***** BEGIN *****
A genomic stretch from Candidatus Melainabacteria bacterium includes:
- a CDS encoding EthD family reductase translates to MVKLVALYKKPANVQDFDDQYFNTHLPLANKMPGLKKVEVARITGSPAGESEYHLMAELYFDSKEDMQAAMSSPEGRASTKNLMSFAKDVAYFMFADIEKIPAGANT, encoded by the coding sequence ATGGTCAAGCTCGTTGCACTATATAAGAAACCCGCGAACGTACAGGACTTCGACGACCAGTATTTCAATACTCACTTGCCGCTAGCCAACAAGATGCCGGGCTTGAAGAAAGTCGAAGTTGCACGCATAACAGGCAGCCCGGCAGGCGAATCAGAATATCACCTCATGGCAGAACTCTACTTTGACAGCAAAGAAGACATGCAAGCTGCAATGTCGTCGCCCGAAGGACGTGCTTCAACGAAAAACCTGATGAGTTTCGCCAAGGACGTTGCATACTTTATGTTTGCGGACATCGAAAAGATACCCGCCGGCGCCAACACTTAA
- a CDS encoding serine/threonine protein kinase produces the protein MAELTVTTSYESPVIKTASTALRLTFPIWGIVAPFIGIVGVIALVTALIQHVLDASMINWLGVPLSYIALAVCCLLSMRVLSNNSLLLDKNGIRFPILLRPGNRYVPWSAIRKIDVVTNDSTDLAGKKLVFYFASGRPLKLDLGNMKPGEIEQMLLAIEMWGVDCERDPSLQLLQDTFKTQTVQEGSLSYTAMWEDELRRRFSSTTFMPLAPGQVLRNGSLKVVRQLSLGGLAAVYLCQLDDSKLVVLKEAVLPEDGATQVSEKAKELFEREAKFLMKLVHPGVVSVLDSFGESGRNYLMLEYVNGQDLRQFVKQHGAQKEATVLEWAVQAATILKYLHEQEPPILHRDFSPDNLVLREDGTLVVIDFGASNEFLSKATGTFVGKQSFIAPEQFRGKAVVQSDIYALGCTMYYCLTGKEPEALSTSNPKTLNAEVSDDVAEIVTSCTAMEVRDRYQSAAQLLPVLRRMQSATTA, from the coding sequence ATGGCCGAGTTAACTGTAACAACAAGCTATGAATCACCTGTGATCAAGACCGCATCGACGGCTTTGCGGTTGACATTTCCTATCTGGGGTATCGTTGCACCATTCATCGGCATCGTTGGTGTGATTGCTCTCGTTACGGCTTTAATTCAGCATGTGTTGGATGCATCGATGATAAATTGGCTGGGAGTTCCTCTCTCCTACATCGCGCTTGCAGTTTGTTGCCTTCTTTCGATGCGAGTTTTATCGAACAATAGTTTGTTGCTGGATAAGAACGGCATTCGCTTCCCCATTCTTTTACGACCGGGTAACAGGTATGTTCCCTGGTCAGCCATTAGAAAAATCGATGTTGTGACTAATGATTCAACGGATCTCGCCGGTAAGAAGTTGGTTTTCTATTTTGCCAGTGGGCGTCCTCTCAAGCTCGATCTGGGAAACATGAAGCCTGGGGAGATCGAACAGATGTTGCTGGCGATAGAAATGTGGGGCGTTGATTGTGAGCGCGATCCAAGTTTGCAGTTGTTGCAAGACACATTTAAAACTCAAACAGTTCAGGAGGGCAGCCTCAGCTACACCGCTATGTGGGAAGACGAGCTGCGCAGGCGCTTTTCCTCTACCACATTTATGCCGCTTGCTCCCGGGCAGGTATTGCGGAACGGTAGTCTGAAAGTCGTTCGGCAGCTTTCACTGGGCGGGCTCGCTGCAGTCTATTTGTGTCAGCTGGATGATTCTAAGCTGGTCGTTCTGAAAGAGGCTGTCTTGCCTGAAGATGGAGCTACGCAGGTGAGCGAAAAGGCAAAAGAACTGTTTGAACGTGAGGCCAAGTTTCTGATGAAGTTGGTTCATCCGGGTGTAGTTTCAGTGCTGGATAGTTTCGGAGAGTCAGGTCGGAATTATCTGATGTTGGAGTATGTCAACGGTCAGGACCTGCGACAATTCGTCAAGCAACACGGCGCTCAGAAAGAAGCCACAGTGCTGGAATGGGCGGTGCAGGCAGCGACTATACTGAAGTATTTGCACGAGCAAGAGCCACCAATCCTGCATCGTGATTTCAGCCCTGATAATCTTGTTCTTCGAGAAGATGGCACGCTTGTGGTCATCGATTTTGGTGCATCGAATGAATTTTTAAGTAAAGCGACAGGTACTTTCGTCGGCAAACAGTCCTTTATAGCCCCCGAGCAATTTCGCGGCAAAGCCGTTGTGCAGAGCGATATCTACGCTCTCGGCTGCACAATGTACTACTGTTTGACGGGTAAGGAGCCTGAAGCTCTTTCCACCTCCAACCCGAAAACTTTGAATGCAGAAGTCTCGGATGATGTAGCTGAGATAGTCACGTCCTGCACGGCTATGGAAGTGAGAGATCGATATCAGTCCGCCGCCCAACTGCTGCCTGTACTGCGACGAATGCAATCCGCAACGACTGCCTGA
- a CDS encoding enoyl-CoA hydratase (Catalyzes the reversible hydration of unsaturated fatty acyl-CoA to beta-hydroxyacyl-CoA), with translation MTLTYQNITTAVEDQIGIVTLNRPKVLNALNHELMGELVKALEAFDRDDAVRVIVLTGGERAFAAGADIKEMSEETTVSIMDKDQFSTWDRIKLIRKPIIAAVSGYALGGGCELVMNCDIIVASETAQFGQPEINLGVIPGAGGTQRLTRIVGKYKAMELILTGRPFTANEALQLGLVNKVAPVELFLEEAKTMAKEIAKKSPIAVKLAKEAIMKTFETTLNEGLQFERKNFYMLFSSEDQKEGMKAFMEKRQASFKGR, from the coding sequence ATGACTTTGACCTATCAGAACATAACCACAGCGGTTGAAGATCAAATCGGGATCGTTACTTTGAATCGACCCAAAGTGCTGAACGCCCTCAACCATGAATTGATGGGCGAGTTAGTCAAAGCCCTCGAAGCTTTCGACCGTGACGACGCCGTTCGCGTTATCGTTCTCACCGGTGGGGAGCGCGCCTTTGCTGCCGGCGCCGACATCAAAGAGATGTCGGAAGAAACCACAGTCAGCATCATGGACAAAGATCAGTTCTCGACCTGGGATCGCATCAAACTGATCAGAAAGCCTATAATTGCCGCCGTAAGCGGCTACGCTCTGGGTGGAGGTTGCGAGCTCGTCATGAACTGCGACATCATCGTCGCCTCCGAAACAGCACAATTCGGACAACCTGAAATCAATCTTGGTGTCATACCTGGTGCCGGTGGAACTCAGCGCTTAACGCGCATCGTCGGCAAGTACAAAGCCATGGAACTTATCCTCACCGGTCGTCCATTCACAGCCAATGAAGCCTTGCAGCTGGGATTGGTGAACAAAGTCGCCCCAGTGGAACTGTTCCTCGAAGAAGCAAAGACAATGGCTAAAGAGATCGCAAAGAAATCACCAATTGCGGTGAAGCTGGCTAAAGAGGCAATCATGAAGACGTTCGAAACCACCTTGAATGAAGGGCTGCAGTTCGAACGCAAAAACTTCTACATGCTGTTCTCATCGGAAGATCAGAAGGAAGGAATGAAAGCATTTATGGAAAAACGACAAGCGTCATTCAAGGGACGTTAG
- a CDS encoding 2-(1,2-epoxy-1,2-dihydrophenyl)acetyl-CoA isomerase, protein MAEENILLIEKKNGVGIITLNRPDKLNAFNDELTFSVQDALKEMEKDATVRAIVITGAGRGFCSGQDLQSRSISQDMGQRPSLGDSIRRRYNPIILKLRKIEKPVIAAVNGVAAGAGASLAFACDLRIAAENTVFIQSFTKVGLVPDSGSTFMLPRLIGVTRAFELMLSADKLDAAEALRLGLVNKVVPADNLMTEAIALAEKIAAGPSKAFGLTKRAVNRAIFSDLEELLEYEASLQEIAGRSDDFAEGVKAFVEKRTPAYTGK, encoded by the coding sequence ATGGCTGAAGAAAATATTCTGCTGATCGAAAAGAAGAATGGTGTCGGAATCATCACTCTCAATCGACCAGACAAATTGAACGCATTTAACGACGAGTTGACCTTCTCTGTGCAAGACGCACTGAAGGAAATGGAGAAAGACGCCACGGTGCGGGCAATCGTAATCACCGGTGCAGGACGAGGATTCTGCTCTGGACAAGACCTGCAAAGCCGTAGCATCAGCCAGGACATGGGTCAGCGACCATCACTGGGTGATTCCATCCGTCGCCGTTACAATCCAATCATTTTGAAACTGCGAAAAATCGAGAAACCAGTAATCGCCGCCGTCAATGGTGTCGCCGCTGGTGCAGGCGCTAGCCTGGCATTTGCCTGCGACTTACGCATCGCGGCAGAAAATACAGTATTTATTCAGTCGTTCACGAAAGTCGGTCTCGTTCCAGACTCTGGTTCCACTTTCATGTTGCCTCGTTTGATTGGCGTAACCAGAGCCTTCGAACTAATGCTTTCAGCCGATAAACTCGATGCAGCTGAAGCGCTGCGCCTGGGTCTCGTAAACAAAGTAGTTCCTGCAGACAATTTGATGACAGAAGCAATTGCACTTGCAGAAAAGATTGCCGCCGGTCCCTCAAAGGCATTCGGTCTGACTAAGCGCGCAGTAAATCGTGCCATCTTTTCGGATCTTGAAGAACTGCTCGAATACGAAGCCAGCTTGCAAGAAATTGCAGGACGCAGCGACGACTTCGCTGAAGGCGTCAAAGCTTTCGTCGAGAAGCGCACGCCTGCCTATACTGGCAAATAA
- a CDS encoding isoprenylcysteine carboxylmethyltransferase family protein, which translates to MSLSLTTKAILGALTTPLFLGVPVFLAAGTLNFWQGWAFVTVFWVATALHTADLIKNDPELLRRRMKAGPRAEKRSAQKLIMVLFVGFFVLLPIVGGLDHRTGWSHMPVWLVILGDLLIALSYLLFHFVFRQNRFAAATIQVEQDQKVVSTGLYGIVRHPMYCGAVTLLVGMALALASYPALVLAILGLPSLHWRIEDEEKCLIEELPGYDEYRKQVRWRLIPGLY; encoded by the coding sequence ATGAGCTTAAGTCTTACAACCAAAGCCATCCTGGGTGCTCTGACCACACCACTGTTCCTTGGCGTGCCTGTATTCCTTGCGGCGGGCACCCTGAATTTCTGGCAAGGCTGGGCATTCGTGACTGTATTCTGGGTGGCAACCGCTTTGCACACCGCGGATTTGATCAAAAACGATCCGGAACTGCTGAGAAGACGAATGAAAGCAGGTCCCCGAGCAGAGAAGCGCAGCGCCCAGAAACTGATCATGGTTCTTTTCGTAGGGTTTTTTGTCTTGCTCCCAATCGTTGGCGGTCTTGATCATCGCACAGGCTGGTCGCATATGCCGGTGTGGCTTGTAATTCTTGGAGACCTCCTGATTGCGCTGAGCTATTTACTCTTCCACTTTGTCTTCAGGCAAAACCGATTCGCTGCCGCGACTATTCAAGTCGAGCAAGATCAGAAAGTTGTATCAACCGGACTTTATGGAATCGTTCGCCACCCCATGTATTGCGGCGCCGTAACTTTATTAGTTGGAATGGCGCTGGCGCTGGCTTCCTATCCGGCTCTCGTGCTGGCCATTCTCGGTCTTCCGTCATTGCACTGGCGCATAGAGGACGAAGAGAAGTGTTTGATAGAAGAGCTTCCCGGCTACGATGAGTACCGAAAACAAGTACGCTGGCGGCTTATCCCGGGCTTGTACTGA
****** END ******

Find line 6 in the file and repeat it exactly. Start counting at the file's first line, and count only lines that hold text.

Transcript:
- a CDS encoding isoprenylcysteine carboxylmethyltransferase family protein, which translates to MSLSLTTKAILGALTTPLFLGVPVFLAAGTLNFWQGWAFVTVFWVATALHTADLIKNDPELLRRRMKAGPRAEKRSAQKLIMVLFVGFFVLLPIVGGLDHRTGWSHMPVWLVILGDLLIALSYLLFHFVFRQNRFAAATIQVEQDQKVVSTGLYGIVRHPMYCGAVTLLVGMALALASYPALVLAILGLPSLHWRIEDEEKCLIEELPGYDEYRKQVRWRLIPGLY; encoded by the coding sequence ATGAGCTTAAGTCTTACAACCAAAGCCATCCTGGGTGCTCTGACCACACCACTGTTCCTTGGCGTGCCTGTATTCCTTGCGGCGGGCACCCTGAATTTCTGGCAAGGCTGGGCATTCGTGACTGTATTCTGGGTGGCAACCGCTTTGCACACCGCGGATTTGATCAAAAACGATCCGGAACTGCTGAGAAGACGAATGAAAGCAGGTCCCCGAGCAGAGAAGCGCAGCGCCCAGAAACTGATCATGGTTCTTTTCGTAGGGTTTTTTGTCTTGCTCCCAATCGTTGGCGGTCTTGATCATCGCACAGGCTGGTCGCATATGCCGGTGTGGCTTGTAATTCTTGGAGACCTCCTGATTGCGCTGAGCTATTTACTCTTCCACTTTGTCTTCAGGCAAAACCGATTCGCTGCCGCGACTATTCAAGTCGAGCAAGATCAGAAAGTTGTATCAACCGGACTTTATGGAATCGTTCGCCACCCCATGTATTGCGGCGCCGTAACTTTATTAGTTGGAATGGCGCTGGCGCTGGCTTCCTATCCGGCTCTCGTGCTGGCCATTCTCGGTCTTCCGTCATTGCACTGGCGCATAGAGGACGAAGAGAAGTGTTTGATAGAAGAGCTTCCCGGCTACGATGAGTACCGAAAACAAGTACGCTGGCGGCTTATCCCGGGCTTGTACTGA